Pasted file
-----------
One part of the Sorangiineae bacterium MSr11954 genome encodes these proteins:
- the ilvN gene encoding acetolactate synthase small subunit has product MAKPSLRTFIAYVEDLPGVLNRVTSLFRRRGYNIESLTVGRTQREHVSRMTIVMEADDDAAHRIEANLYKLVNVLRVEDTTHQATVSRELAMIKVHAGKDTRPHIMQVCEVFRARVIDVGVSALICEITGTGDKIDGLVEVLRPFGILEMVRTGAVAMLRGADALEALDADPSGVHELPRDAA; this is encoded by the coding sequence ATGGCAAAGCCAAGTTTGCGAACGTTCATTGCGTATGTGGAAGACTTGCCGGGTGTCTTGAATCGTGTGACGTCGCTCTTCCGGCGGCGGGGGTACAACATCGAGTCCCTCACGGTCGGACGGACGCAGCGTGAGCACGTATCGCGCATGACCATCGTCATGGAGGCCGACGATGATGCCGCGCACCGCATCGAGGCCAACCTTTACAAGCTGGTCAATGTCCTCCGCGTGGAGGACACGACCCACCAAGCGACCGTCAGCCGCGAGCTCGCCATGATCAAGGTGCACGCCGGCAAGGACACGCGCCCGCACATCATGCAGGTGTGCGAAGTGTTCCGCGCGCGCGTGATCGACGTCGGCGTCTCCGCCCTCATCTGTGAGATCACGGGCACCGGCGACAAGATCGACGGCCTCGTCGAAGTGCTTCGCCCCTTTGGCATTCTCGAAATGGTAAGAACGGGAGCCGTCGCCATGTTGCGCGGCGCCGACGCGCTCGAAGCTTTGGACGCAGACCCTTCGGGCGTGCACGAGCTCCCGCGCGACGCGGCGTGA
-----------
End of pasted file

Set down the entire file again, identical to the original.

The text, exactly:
One part of the Sorangiineae bacterium MSr11954 genome encodes these proteins:
- the ilvN gene encoding acetolactate synthase small subunit has product MAKPSLRTFIAYVEDLPGVLNRVTSLFRRRGYNIESLTVGRTQREHVSRMTIVMEADDDAAHRIEANLYKLVNVLRVEDTTHQATVSRELAMIKVHAGKDTRPHIMQVCEVFRARVIDVGVSALICEITGTGDKIDGLVEVLRPFGILEMVRTGAVAMLRGADALEALDADPSGVHELPRDAA; this is encoded by the coding sequence ATGGCAAAGCCAAGTTTGCGAACGTTCATTGCGTATGTGGAAGACTTGCCGGGTGTCTTGAATCGTGTGACGTCGCTCTTCCGGCGGCGGGGGTACAACATCGAGTCCCTCACGGTCGGACGGACGCAGCGTGAGCACGTATCGCGCATGACCATCGTCATGGAGGCCGACGATGATGCCGCGCACCGCATCGAGGCCAACCTTTACAAGCTGGTCAATGTCCTCCGCGTGGAGGACACGACCCACCAAGCGACCGTCAGCCGCGAGCTCGCCATGATCAAGGTGCACGCCGGCAAGGACACGCGCCCGCACATCATGCAGGTGTGCGAAGTGTTCCGCGCGCGCGTGATCGACGTCGGCGTCTCCGCCCTCATCTGTGAGATCACGGGCACCGGCGACAAGATCGACGGCCTCGTCGAAGTGCTTCGCCCCTTTGGCATTCTCGAAATGGTAAGAACGGGAGCCGTCGCCATGTTGCGCGGCGCCGACGCGCTCGAAGCTTTGGACGCAGACCCTTCGGGCGTGCACGAGCTCCCGCGCGACGCGGCGTGA